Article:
A Breakthrough in FPGA-Based Deep Learning InferenceMipsology’s Zebra Deep Learning inference engine is designed to be fast, painless, and adaptable, outclassing CPU, GPU, and ASIC competitors
- November 23, 2018
- Posted by: Lauro Rizzatti
- Category: 2018
By Lauro Rizzatti (Contributed Content) | Friday, November 23, 2018
I recently attended the 2018 Xilinx Development Forum (XDF) in Silicon Valley. While at this forum, I was introduced to a company called Mipsology, a startup in the field of artificial intelligence (AI) that claims to have solved the AI-related problems associated with field-programmable gate arrays (FPGAs). Mipsology was founded with a grand vision to accelerate the computation of any neural network (NN) with the highest performance achievable on FPGAs without the constraints inherent in their deployment.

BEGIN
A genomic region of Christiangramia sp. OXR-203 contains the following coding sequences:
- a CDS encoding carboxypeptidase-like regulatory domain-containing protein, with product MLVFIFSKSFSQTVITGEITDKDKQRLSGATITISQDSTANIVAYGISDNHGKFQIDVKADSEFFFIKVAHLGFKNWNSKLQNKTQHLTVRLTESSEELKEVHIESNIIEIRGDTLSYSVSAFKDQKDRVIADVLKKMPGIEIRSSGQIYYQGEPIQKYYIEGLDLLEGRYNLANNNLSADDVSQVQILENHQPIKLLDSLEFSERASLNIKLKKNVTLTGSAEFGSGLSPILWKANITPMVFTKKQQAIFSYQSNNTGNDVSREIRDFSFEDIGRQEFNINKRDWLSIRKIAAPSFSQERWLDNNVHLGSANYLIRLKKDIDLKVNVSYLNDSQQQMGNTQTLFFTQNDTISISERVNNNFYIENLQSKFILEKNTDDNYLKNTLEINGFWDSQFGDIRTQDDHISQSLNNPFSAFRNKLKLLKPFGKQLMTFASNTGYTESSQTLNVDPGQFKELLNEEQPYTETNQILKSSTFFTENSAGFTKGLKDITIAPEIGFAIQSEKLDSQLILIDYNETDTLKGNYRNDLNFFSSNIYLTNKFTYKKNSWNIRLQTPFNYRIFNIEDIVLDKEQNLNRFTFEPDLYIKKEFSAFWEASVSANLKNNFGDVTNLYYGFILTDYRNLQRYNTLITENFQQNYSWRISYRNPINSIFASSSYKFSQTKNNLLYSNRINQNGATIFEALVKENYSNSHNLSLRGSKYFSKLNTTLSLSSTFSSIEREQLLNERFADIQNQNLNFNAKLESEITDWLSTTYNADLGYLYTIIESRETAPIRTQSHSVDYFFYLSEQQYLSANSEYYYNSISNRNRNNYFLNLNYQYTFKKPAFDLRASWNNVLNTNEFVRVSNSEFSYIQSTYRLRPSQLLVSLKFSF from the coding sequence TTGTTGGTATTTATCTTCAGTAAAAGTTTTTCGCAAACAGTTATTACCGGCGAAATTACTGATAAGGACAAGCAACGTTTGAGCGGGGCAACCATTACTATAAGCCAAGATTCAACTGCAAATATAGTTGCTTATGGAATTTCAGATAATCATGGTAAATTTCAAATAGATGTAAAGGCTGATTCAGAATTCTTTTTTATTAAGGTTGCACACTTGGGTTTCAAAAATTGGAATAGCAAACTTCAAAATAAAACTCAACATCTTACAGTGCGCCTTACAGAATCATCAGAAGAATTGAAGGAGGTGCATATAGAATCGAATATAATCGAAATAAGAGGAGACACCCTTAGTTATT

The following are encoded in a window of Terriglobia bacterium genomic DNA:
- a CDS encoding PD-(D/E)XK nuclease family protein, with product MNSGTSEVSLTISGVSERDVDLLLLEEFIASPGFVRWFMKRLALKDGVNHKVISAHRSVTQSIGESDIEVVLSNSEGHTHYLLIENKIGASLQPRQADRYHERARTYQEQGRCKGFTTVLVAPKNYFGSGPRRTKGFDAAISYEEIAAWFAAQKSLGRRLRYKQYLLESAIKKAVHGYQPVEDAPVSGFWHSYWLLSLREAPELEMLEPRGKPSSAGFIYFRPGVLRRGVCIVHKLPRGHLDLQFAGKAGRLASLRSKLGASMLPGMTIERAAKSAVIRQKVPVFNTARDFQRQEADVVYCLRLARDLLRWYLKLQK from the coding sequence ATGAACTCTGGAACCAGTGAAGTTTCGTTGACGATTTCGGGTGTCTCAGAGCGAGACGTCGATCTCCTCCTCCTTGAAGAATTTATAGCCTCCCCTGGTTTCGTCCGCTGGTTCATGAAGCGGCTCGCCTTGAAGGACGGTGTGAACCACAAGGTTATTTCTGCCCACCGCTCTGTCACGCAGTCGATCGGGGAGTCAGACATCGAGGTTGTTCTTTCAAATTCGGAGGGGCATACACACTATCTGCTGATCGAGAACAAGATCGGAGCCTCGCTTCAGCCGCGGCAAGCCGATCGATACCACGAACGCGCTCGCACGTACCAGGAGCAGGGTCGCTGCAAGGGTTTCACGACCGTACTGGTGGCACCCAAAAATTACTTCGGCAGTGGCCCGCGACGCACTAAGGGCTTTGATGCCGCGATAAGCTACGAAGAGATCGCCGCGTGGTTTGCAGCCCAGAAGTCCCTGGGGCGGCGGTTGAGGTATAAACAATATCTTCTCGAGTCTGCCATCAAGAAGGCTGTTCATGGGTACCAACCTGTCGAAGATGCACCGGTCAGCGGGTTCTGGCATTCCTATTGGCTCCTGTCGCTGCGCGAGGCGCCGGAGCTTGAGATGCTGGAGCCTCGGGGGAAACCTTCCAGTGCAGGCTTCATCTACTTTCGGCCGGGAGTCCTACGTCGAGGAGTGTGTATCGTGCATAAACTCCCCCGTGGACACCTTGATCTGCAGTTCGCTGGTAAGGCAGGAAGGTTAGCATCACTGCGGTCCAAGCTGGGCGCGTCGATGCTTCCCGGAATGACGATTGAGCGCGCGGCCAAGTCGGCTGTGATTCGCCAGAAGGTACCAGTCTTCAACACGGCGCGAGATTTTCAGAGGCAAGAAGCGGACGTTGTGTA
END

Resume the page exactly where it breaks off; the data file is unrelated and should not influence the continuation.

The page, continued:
Mipsology demonstrated the ability to execute more than 20,000 images per second, running on the newly announced Alveo boards from Xilinx and processing a collection of NNs, including ResNet50, InceptionV3, VGG19, and others.
Introducing neural networks and deep learning
Loosely modeled on the web of neurons in the human brain, a neural network is at the foundation of deep learning (DL), a complex mathematical system that can learn tasks on its own. By looking at many examples or associations, a NN can learn connections and relationships faster than a traditional recognition program. The process of configuring an NN to perform a specific task based on learning millions of samples of the same type is called training.